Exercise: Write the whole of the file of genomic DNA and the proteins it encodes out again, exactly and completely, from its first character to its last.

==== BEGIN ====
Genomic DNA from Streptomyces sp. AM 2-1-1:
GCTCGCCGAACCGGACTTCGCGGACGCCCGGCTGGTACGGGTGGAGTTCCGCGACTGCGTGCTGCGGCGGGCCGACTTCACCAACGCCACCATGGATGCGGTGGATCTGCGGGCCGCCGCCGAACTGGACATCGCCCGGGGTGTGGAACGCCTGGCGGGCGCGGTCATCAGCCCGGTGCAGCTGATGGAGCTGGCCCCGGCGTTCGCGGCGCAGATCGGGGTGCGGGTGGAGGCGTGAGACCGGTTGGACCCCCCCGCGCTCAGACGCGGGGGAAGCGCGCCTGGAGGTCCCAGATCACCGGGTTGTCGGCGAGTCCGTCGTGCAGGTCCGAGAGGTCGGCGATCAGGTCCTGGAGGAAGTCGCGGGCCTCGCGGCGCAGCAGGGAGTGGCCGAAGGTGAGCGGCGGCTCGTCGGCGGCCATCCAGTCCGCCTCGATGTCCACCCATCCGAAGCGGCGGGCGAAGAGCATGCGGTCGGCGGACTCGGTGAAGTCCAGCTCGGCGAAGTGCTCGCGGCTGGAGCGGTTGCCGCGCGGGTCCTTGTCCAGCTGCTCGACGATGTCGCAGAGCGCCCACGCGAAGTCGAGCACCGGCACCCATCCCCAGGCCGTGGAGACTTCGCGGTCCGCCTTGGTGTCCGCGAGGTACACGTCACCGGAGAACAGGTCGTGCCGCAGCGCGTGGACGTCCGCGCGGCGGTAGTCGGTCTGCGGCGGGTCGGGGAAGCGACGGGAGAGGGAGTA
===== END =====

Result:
Genomic DNA from Streptomyces sp. AM 2-1-1:
GCTCGCCGAACCGGACTTCGCGGACGCCCGGCTGGTACGGGTGGAGTTCCGCGACTGCGTGCTGCGGCGGGCCGACTTCACCAACGCCACCATGGATGCGGTGGATCTGCGGGCCGCCGCCGAACTGGACATCGCCCGGGGTGTGGAACGCCTGGCGGGCGCGGTCATCAGCCCGGTGCAGCTGATGGAGCTGGCCCCGGCGTTCGCGGCGCAGATCGGGGTGCGGGTGGAGGCGTGAGACCGGTTGGACCCCCCCGCGCTCAGACGCGGGGGAAGCGCGCCTGGAGGTCCCAGATCACCGGGTTGTCGGCGAGTCCGTCGTGCAGGTCCGAGAGGTCGGCGATCAGGTCCTGGAGGAAGTCGCGGGCCTCGCGGCGCAGCAGGGAGTGGCCGAAGGTGAGCGGCGGCTCGTCGGCGGCCATCCAGTCCGCCTCGATGTCCACCCATCCGAAGCGGCGGGCGAAGAGCATGCGGTCGGCGGACTCGGTGAAGTCCAGCTCGGCGAAGTGCTCGCGGCTGGAGCGGTTGCCGCGCGGGTCCTTGTCCAGCTGCTCGACGATGTCGCAGAGCGCCCACGCGAAGTCGAGCACCGGCACCCATCCCCAGGCCGTGGAGACTTCGCGGTCCGCCTTGGTGTCCGCGAGGTACACGTCACCGGAGAACAGGTCGTGCCGCAGCGCGTGGACGTCCGCGCGGCGGTAGTCGGTCTGCGGCGGGTCGGGGAAGCGACGGGAGAGGGAGTA